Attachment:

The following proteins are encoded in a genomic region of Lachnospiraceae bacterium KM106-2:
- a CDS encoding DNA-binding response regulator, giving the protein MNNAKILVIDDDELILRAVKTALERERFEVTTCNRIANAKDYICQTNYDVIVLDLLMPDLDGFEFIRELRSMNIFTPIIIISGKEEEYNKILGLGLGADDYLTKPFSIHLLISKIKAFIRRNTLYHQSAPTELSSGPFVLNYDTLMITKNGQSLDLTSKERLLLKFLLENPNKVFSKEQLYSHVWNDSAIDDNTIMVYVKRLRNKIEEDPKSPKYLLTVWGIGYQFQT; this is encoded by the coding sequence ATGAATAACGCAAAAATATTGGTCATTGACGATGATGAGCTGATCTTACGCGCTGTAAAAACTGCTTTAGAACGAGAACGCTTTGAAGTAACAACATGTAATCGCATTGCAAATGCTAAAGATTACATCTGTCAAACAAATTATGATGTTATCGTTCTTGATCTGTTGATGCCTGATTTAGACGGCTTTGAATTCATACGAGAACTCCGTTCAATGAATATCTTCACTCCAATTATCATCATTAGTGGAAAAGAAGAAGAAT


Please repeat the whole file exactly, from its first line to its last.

The following proteins are encoded in a genomic region of Lachnospiraceae bacterium KM106-2:
- a CDS encoding DNA-binding response regulator, giving the protein MNNAKILVIDDDELILRAVKTALERERFEVTTCNRIANAKDYICQTNYDVIVLDLLMPDLDGFEFIRELRSMNIFTPIIIISGKEEEYNKILGLGLGADDYLTKPFSIHLLISKIKAFIRRNTLYHQSAPTELSSGPFVLNYDTLMITKNGQSLDLTSKERLLLKFLLENPNKVFSKEQLYSHVWNDSAIDDNTIMVYVKRLRNKIEEDPKSPKYLLTVWGIGYQFQT; this is encoded by the coding sequence ATGAATAACGCAAAAATATTGGTCATTGACGATGATGAGCTGATCTTACGCGCTGTAAAAACTGCTTTAGAACGAGAACGCTTTGAAGTAACAACATGTAATCGCATTGCAAATGCTAAAGATTACATCTGTCAAACAAATTATGATGTTATCGTTCTTGATCTGTTGATGCCTGATTTAGACGGCTTTGAATTCATACGAGAACTCCGTTCAATGAATATCTTCACTCCAATTATCATCATTAGTGGAAAAGAAGAAGAAT